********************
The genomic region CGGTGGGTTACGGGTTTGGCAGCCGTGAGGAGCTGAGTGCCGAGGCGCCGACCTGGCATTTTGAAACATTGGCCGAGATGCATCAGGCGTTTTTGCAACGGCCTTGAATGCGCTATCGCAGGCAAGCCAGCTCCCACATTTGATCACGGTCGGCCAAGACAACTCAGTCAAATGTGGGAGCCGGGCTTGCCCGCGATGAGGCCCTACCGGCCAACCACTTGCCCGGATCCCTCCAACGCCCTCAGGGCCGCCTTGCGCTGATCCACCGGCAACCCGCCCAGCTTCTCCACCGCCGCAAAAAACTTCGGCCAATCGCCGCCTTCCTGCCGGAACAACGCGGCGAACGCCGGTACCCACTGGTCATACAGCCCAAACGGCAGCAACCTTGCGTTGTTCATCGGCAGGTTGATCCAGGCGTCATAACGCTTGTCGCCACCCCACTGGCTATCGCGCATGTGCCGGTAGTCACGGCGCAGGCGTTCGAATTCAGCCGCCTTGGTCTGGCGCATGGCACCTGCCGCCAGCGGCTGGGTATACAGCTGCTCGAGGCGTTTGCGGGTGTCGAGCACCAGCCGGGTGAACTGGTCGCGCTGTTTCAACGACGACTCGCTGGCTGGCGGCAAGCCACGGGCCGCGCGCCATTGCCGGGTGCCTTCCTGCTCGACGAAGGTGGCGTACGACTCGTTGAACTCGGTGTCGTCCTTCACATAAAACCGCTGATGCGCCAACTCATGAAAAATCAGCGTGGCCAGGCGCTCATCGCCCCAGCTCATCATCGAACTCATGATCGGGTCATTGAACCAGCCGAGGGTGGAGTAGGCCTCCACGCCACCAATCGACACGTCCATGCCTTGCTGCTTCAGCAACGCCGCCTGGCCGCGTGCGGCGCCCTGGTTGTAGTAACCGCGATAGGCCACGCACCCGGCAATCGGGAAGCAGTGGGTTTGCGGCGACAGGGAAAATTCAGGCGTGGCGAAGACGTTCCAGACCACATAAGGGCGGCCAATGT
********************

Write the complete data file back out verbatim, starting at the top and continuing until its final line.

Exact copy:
The genomic region CGGTGGGTTACGGGTTTGGCAGCCGTGAGGAGCTGAGTGCCGAGGCGCCGACCTGGCATTTTGAAACATTGGCCGAGATGCATCAGGCGTTTTTGCAACGGCCTTGAATGCGCTATCGCAGGCAAGCCAGCTCCCACATTTGATCACGGTCGGCCAAGACAACTCAGTCAAATGTGGGAGCCGGGCTTGCCCGCGATGAGGCCCTACCGGCCAACCACTTGCCCGGATCCCTCCAACGCCCTCAGGGCCGCCTTGCGCTGATCCACCGGCAACCCGCCCAGCTTCTCCACCGCCGCAAAAAACTTCGGCCAATCGCCGCCTTCCTGCCGGAACAACGCGGCGAACGCCGGTACCCACTGGTCATACAGCCCAAACGGCAGCAACCTTGCGTTGTTCATCGGCAGGTTGATCCAGGCGTCATAACGCTTGTCGCCACCCCACTGGCTATCGCGCATGTGCCGGTAGTCACGGCGCAGGCGTTCGAATTCAGCCGCCTTGGTCTGGCGCATGGCACCTGCCGCCAGCGGCTGGGTATACAGCTGCTCGAGGCGTTTGCGGGTGTCGAGCACCAGCCGGGTGAACTGGTCGCGCTGTTTCAACGACGACTCGCTGGCTGGCGGCAAGCCACGGGCCGCGCGCCATTGCCGGGTGCCTTCCTGCTCGACGAAGGTGGCGTACGACTCGTTGAACTCGGTGTCGTCCTTCACATAAAACCGCTGATGCGCCAACTCATGAAAAATCAGCGTGGCCAGGCGCTCATCGCCCCAGCTCATCATCGAACTCATGATCGGGTCATTGAACCAGCCGAGGGTGGAGTAGGCCTCCACGCCACCAATCGACACGTCCATGCCTTGCTGCTTCAGCAACGCCGCCTGGCCGCGTGCGGCGCCCTGGTTGTAGTAACCGCGATAGGCCACGCACCCGGCAATCGGGAAGCAGTGGGTTTGCGGCGACAGGGAAAATTCAGGCGTGGCGAAGACGTTCCAGACCACATAAGGGCGGCCAATGT